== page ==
“Clinicians should be aware that disordered eating behaviors occur in young adults with overweight or obesity,” Nagata recommended. “They should ask if, and how, young people are trying to lose weight, and discourage unsafe practices such as vomiting, fasting, or non-prescribed weight loss medications.”

The group explained DEBs comprises some of the core DSM-5 criteria for diagnosing an eating disorder. This includes behaviors such as binge eating, vomiting, fasting, or skipping meals, and use of laxatives or diuretics to lose weight.

Moreover, the risk for DEBs also varied in accordance with many demographic factors. Females were 2.32 (95% CI 2.05–2.61, P<0.001) times more likely to engage in these behaviors versus men, and Asian and Pacific Islander individuals were also more likely when compared with white individuals (OR 1.66, 95% CI 1.23-2.24, P=0.001).

Also, young adults who identified as homosexual or bisexual were more likely (OR 1.62, 95% CI 1.16-2.26, P=0.005) than heterosexual peers to engage in DEBs, while those with less education were also more likely compared with those who had more than a high school education (OR 1.26, 95% CI 1.09-1.44, P=0.002).

Drawing on data from Wave III of the National Longitudinal Study of Adolescent to Adult Health study, the analysis included 14,322 young adults who underwent in-person interviews on weight control behaviors. A clinical diagnosis of an eating disorder was self-reported. Among the cohort, nearly 50% of individuals were classified as overweight or having obesity.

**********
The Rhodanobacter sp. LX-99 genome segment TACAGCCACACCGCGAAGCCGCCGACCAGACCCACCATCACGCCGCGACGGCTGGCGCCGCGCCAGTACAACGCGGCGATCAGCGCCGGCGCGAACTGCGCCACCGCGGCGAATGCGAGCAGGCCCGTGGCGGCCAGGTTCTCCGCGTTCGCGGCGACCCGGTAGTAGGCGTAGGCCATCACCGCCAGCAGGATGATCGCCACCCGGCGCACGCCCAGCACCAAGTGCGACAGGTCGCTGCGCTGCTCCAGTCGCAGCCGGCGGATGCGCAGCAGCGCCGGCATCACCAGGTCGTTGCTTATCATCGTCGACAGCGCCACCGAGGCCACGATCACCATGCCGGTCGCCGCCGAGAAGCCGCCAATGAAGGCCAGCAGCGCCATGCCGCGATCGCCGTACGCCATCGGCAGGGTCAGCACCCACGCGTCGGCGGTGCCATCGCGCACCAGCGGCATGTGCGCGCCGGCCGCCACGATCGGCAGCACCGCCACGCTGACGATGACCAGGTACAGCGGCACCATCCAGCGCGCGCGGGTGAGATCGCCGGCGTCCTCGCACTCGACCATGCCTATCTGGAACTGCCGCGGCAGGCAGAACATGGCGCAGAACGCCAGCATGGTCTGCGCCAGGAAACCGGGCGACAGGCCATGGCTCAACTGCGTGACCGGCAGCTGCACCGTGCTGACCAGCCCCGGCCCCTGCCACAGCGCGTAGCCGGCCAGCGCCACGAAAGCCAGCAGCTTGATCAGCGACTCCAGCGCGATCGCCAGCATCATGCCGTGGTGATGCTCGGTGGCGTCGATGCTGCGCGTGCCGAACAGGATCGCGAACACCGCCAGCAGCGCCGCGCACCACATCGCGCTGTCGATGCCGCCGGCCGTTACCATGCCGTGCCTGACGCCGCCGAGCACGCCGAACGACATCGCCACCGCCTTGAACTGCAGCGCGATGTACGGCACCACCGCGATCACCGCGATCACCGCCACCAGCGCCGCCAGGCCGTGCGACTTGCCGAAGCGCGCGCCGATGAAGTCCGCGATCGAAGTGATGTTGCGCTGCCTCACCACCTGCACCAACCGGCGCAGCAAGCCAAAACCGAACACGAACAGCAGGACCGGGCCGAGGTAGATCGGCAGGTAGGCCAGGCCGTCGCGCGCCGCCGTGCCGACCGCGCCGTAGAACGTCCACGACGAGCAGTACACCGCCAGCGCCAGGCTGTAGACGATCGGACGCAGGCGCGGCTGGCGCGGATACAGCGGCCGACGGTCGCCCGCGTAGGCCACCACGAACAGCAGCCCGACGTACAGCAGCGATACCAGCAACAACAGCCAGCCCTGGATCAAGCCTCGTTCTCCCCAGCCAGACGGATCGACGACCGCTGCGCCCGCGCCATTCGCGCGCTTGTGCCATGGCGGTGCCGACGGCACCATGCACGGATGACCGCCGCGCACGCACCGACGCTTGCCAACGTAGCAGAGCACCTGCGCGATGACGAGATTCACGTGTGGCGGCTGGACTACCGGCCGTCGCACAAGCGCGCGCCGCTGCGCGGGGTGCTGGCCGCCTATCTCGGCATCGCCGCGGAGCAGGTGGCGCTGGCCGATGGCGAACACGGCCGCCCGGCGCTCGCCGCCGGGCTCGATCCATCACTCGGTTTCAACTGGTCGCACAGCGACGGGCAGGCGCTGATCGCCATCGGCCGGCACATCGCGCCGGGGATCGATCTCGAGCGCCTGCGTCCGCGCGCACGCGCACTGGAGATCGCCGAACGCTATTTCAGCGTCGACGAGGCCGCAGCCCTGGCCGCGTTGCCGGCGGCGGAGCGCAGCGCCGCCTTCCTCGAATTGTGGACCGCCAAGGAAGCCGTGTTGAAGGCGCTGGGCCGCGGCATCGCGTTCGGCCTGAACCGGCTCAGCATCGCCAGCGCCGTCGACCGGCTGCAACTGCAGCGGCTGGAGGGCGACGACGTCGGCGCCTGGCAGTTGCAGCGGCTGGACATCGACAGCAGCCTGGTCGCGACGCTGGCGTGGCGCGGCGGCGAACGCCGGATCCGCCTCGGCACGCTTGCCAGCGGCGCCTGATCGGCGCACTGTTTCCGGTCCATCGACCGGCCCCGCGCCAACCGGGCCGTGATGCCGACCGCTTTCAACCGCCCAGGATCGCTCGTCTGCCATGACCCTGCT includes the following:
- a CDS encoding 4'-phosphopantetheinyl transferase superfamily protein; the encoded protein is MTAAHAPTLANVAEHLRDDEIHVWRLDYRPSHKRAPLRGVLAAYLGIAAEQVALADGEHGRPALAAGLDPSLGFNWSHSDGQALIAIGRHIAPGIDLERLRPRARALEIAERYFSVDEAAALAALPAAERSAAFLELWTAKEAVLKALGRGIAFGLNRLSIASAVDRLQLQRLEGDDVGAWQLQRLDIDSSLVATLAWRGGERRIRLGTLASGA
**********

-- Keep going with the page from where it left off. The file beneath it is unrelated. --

The study was supported with grants from the American Academy of Pediatrics, the American Pediatric Society, and the Norman Schlossberger Research Fund from the University of California San Francisco.

Nagata and co-authors disclosed no relevant relationships wtih industry.

1969-12-31T19:00:00-0500

last updated

Comments

Accessibility Statement

At MedPage Today, we are committed to ensuring that individuals with disabilities can access all of the content offered by MedPage Today through our website and other properties. If you are having trouble accessing www.medpagetoday.com, MedPageToday's mobile apps, please email legal@ziffdavis.com for assistance. Please put "ADA Inquiry" in the subject line of your email.

Medpage Today

Eating Disorders Common in Overweight, Obese Young Adults